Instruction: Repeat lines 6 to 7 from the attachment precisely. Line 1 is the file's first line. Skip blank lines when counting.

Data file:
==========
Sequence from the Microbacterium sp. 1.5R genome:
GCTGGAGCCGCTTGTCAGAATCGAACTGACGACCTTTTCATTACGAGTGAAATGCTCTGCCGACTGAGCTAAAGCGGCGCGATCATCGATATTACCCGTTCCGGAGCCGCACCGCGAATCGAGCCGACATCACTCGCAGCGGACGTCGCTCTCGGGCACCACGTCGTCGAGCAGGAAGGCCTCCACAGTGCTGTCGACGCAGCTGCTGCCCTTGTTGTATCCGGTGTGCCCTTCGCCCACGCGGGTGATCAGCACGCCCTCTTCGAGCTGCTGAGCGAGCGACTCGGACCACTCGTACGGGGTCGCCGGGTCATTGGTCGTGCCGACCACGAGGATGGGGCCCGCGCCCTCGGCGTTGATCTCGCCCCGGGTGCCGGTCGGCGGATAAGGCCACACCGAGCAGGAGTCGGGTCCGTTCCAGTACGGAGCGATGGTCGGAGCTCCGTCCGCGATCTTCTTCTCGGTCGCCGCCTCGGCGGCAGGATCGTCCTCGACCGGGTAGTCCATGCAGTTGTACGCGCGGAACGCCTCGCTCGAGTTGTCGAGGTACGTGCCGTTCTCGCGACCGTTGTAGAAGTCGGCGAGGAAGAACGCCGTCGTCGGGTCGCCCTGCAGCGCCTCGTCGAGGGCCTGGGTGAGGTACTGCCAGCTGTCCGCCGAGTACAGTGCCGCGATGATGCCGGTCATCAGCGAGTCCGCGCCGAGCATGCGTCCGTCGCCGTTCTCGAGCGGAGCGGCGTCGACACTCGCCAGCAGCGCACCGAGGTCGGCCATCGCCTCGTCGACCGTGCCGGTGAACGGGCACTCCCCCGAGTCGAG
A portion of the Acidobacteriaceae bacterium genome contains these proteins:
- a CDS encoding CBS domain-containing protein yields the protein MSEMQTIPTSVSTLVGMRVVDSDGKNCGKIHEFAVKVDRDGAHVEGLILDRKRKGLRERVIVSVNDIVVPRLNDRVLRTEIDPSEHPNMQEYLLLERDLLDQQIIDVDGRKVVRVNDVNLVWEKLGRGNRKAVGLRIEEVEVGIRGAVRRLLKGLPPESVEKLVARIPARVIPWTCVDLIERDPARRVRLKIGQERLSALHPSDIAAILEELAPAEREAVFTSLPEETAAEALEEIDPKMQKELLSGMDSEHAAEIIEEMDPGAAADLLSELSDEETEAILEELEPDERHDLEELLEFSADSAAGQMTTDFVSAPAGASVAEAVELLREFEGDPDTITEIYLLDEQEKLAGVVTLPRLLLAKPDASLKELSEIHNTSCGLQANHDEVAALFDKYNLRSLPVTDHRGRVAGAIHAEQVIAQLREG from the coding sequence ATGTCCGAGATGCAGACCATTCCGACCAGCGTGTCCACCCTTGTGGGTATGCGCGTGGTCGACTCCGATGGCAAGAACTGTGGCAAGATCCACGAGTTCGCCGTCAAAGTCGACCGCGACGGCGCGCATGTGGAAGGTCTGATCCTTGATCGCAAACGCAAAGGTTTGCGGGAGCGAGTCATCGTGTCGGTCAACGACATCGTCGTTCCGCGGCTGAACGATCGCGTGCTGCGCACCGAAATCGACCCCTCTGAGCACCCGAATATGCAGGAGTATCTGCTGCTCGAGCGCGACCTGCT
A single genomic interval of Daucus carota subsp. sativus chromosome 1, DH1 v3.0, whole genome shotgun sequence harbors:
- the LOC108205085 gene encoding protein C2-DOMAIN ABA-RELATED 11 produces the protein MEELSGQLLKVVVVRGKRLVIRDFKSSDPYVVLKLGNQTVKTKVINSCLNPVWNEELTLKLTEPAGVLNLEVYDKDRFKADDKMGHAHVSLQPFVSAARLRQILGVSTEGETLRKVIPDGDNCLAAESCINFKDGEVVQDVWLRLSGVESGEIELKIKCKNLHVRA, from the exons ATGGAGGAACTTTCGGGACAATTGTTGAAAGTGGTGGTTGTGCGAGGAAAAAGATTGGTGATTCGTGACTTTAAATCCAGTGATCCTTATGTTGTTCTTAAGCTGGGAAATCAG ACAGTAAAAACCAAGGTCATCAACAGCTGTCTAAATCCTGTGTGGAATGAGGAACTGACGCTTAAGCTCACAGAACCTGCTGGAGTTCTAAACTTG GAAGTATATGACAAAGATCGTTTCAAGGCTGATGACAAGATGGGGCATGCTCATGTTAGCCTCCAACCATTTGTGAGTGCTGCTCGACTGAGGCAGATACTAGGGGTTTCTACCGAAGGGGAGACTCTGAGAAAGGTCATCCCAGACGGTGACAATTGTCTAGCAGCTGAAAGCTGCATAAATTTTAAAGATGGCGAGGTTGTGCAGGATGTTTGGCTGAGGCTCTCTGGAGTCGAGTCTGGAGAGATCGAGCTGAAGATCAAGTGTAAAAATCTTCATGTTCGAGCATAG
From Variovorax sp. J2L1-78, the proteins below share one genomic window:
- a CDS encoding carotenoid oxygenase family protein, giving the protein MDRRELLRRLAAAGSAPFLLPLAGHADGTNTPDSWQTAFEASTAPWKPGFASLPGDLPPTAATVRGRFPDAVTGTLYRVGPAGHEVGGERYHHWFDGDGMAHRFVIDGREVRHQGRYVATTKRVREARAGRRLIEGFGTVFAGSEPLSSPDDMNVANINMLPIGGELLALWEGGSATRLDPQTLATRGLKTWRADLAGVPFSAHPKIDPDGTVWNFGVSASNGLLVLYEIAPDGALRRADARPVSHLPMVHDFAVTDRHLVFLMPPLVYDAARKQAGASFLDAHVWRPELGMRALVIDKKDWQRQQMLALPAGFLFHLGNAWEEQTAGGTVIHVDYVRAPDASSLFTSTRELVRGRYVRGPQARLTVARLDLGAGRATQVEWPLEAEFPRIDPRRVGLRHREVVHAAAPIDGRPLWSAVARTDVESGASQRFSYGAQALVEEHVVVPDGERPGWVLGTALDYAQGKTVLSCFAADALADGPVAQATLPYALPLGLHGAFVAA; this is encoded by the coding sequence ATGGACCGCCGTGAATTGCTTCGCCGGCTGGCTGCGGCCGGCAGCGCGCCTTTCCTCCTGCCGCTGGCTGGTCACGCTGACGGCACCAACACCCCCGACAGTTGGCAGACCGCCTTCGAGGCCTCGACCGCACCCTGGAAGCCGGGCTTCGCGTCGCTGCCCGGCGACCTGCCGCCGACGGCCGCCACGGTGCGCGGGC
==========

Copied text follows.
- the LOC108205085 gene encoding protein C2-DOMAIN ABA-RELATED 11 produces the protein MEELSGQLLKVVVVRGKRLVIRDFKSSDPYVVLKLGNQTVKTKVINSCLNPVWNEELTLKLTEPAGVLNLEVYDKDRFKADDKMGHAHVSLQPFVSAARLRQILGVSTEGETLRKVIPDGDNCLAAESCINFKDGEVVQDVWLRLSGVESGEIELKIKCKNLHVRA, from the exons ATGGAGGAACTTTCGGGACAATTGTTGAAAGTGGTGGTTGTGCGAGGAAAAAGATTGGTGATTCGTGACTTTAAATCCAGTGATCCTTATGTTGTTCTTAAGCTGGGAAATCAG ACAGTAAAAACCAAGGTCATCAACAGCTGTCTAAATCCTGTGTGGAATGAGGAACTGACGCTTAAGCTCACAGAACCTGCTGGAGTTCTAAACTTG GAAGTATATGACAAAGATCGTTTCAAGGCTGATGACAAGATGGGGCATGCTCATGTTAGCCTCCAACCATTTGTGAGTGCTGCTCGACTGAGGCAGATACTAGGGGTTTCTACCGAAGGGGAGACTCTGAGAAAGGTCATCCCAGACGGTGACAATTGTCTAGCAGCTGAAAGCTGCATAAATTTTAAAGATGGCGAGGTTGTGCAGGATGTTTGGCTGAGGCTCTCTGGAGTCGAGTCTGGAGAGATCGAGCTGAAGATCAAGTGTAAAAATCTTCATGTTCGAGCATAG
From Variovorax sp. J2L1-78, the proteins below share one genomic window: